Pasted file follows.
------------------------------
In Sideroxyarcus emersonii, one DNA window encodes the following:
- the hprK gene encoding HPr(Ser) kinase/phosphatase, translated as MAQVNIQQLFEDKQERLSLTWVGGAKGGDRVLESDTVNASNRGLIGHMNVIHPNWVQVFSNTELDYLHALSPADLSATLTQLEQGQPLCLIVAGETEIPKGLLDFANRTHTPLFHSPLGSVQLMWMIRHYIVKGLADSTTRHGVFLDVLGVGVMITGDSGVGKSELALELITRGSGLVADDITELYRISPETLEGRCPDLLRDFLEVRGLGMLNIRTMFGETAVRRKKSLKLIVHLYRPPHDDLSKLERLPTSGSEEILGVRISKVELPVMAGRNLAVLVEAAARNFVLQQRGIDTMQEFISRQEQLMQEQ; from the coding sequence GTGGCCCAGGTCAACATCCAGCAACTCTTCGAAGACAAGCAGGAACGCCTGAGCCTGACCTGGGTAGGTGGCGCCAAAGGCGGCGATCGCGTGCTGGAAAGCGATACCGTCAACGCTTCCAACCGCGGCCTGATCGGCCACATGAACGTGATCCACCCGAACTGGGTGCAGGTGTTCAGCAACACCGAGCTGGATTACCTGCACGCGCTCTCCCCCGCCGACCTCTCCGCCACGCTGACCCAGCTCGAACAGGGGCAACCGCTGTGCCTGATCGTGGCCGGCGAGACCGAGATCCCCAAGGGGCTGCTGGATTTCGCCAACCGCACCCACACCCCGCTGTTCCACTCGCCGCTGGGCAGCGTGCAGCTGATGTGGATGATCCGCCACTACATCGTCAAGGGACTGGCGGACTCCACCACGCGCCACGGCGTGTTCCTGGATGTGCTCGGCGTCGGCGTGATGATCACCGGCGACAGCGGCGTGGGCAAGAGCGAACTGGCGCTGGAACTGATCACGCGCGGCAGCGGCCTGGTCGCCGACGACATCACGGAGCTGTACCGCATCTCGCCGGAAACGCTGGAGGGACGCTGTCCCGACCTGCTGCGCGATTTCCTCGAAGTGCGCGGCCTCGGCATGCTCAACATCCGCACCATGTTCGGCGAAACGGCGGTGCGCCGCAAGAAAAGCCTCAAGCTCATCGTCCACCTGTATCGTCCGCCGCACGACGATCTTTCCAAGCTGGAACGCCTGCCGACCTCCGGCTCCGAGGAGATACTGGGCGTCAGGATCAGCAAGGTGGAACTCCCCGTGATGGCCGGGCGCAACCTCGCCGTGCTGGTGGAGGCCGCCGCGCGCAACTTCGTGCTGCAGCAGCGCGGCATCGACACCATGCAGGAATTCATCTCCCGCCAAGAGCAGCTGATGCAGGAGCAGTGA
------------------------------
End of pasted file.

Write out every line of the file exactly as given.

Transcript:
In Sideroxyarcus emersonii, one DNA window encodes the following:
- the hprK gene encoding HPr(Ser) kinase/phosphatase, translated as MAQVNIQQLFEDKQERLSLTWVGGAKGGDRVLESDTVNASNRGLIGHMNVIHPNWVQVFSNTELDYLHALSPADLSATLTQLEQGQPLCLIVAGETEIPKGLLDFANRTHTPLFHSPLGSVQLMWMIRHYIVKGLADSTTRHGVFLDVLGVGVMITGDSGVGKSELALELITRGSGLVADDITELYRISPETLEGRCPDLLRDFLEVRGLGMLNIRTMFGETAVRRKKSLKLIVHLYRPPHDDLSKLERLPTSGSEEILGVRISKVELPVMAGRNLAVLVEAAARNFVLQQRGIDTMQEFISRQEQLMQEQ; from the coding sequence GTGGCCCAGGTCAACATCCAGCAACTCTTCGAAGACAAGCAGGAACGCCTGAGCCTGACCTGGGTAGGTGGCGCCAAAGGCGGCGATCGCGTGCTGGAAAGCGATACCGTCAACGCTTCCAACCGCGGCCTGATCGGCCACATGAACGTGATCCACCCGAACTGGGTGCAGGTGTTCAGCAACACCGAGCTGGATTACCTGCACGCGCTCTCCCCCGCCGACCTCTCCGCCACGCTGACCCAGCTCGAACAGGGGCAACCGCTGTGCCTGATCGTGGCCGGCGAGACCGAGATCCCCAAGGGGCTGCTGGATTTCGCCAACCGCACCCACACCCCGCTGTTCCACTCGCCGCTGGGCAGCGTGCAGCTGATGTGGATGATCCGCCACTACATCGTCAAGGGACTGGCGGACTCCACCACGCGCCACGGCGTGTTCCTGGATGTGCTCGGCGTCGGCGTGATGATCACCGGCGACAGCGGCGTGGGCAAGAGCGAACTGGCGCTGGAACTGATCACGCGCGGCAGCGGCCTGGTCGCCGACGACATCACGGAGCTGTACCGCATCTCGCCGGAAACGCTGGAGGGACGCTGTCCCGACCTGCTGCGCGATTTCCTCGAAGTGCGCGGCCTCGGCATGCTCAACATCCGCACCATGTTCGGCGAAACGGCGGTGCGCCGCAAGAAAAGCCTCAAGCTCATCGTCCACCTGTATCGTCCGCCGCACGACGATCTTTCCAAGCTGGAACGCCTGCCGACCTCCGGCTCCGAGGAGATACTGGGCGTCAGGATCAGCAAGGTGGAACTCCCCGTGATGGCCGGGCGCAACCTCGCCGTGCTGGTGGAGGCCGCCGCGCGCAACTTCGTGCTGCAGCAGCGCGGCATCGACACCATGCAGGAATTCATCTCCCGCCAAGAGCAGCTGATGCAGGAGCAGTGA